Dan Gluibizzi: A Coupled Search at Russo Lee Gallery

Review

Dan Gluibizzi: A Coupled Search at Russo Lee Gallery

By Sebastian Zinn November 6, 2019

A nude figure rendered in an ochre ombré wash points skyward, while another depicted in lavender and pear-green rests their weight on their left hip, an undergarment suspended just below their knees. From a distance, Dan Gluibizzi’s watercolors depict colorful portraits against monochrome or soft, variegated grounds. Closer inspection, however, reveals that the figures are engaged in a tender exchange of banal, intimate, and sexually explicit gestures. Gluibizzi’s recent exhibition at Russo Lee Gallery, A Coupled Search, featured stylistically distinct watercolors and sculptures, including a new series of large-scale watercolors depicting silhouetted headshots of unidentified subjects arranged in a grid. Rendered in a flat wash and sparing hard edges, these paintings obscure the identities of the subjects they represent. One of his formal strategies—rendering all the human subjects in his paintings in a colorful wash with variations in color and intensity—makes it difficult to discern skin color (and, in such, signifiers of gender or race). By omitting his subjects’ names, Gluibizzi leaves their specificity up to one of the essential functions of portraiture: the skill of the artist at capturing a likeness—an individual’s physiognomy, gaze, and way of holding oneself. Their differences are accentuated by their proximity to so many other subjects.

Dan Gluibizzi. 22 couples kissing, 2019; watercolor, acrylic and colored pencil on paper; 50 x 42 inches. Courtesy of the artist and Russo Lee Gallery, Portland, OR.

The ethics of Gluibizzi’s approach are doubtlessly convoluted. In much of his work, he sources pornographic images from amateur blogs on Tumblr as raw material, drawing on both the specificity and the anonymity of his subjects within a constant feed of interchangeable images. He favors content self-produced by individuals who are motivated to share their likeness by the thrill of exhibitionism rather than profit, all of whom display a curiosity in knowing how they, their bodies, and their actions would be regarded by another person. The subjects in Gluibizzi’s paintings often meet the viewer’s gaze, positioning onlookers as both voyeur and a subject of scrutiny. Throughout these works, nude figures and figures performing sex acts appear next to, or interact with, fully clothed figures engaged in routine, non-sexual activities. In depicting nudity and sexual behavior as ambient rather than explicit, Gluibizzi’s paintings suggest the continuity between gestures and actions that are socially deemed taboo and private and those that are understood as being publicly acceptable.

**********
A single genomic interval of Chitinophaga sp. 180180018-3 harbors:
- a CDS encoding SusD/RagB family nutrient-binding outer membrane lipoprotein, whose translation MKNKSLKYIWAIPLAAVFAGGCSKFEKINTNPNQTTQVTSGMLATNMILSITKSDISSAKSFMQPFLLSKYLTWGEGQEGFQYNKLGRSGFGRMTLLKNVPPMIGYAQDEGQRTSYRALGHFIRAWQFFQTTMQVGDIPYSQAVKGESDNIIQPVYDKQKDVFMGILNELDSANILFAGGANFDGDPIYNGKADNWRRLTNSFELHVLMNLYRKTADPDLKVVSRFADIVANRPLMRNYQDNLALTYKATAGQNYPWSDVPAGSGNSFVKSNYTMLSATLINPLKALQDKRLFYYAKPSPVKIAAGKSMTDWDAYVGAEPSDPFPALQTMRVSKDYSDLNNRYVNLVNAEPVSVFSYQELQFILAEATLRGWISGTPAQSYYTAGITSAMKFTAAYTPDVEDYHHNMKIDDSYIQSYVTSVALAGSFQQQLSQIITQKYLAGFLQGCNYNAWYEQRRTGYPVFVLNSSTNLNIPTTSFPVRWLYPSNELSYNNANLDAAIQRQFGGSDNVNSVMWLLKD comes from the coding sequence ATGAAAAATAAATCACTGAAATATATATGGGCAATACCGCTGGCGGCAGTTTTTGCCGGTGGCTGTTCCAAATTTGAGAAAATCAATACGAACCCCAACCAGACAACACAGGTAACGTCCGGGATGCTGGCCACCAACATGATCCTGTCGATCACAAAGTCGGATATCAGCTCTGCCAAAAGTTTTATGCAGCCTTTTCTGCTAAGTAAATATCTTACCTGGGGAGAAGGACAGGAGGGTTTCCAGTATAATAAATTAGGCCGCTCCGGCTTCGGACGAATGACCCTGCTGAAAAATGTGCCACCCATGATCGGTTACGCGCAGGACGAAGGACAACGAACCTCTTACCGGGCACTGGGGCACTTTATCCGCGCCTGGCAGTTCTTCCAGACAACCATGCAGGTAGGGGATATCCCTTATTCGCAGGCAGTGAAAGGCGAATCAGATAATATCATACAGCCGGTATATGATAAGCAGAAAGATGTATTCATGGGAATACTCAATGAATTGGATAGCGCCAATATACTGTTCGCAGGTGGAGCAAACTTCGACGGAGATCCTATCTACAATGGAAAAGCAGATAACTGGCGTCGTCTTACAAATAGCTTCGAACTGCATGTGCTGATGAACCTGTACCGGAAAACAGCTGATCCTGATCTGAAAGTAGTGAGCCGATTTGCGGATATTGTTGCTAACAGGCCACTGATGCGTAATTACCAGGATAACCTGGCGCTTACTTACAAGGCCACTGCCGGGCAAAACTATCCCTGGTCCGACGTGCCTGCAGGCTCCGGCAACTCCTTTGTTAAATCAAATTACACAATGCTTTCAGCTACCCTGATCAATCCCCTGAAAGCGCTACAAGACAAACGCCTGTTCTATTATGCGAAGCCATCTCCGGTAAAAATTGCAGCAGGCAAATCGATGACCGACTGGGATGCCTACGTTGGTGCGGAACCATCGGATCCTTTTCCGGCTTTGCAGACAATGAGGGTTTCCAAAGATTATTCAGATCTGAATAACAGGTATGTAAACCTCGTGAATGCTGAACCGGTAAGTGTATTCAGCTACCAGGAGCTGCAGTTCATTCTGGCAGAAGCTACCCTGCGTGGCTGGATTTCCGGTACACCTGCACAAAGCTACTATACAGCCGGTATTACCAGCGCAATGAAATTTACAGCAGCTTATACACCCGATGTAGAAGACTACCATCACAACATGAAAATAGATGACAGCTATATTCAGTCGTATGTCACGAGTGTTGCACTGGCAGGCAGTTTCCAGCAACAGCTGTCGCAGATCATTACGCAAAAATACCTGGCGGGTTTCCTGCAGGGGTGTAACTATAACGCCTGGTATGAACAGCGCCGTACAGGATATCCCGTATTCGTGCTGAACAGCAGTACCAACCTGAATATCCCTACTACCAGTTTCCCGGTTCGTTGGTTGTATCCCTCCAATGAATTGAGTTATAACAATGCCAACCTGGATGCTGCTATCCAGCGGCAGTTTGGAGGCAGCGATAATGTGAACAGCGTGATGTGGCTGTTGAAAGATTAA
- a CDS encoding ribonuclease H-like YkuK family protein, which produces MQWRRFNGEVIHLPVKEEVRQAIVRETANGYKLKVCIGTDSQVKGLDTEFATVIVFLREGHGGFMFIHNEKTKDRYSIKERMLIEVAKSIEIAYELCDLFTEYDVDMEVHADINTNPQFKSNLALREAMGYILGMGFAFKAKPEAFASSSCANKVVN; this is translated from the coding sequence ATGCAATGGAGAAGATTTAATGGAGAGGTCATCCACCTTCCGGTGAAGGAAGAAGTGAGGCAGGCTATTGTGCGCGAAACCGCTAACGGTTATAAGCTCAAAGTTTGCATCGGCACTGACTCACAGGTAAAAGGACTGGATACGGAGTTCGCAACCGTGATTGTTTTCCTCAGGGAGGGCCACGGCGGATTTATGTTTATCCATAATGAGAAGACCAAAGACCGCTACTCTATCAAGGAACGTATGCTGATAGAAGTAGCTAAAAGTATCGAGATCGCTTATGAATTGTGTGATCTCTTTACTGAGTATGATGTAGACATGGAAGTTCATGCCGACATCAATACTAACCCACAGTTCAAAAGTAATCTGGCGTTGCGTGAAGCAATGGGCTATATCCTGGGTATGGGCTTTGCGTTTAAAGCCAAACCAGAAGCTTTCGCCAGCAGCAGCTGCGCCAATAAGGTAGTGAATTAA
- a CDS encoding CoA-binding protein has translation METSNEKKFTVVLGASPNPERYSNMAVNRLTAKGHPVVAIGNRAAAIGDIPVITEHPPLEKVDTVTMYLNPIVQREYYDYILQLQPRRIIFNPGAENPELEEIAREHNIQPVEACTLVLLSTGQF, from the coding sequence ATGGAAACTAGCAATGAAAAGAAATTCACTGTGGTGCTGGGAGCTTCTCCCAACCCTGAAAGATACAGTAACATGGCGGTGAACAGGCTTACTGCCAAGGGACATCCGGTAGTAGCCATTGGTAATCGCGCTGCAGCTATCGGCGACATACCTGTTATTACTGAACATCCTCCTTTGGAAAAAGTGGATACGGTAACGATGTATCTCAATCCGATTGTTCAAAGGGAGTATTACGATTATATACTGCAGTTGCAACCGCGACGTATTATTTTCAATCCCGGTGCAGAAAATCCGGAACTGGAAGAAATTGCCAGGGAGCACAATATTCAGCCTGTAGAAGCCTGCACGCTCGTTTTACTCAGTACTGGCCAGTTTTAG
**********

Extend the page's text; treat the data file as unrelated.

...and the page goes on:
Very few of the figures touch one another, reflecting the atomization of individuals living in the digital age. The instances in which people actually embrace—as in 22 couples kissing (2019)—are more precious by comparison, reflecting how rare mutual expressions of attraction and affection can be. Gluibizzi’s body of work shows how intercourse with other human beings—whether verbal, sexual, physical, or mediated by a computer screen—leaves a residue that lingers and informs their chosen modes of behavior. His work illustrates how received modes of self-expression, like those we view in art, bleed into and inform our own bodily languages.

Dan Gluibizzi: A Couple Search was on view at Russo Lee Gallery in Portland, OR through September 28, 2019.

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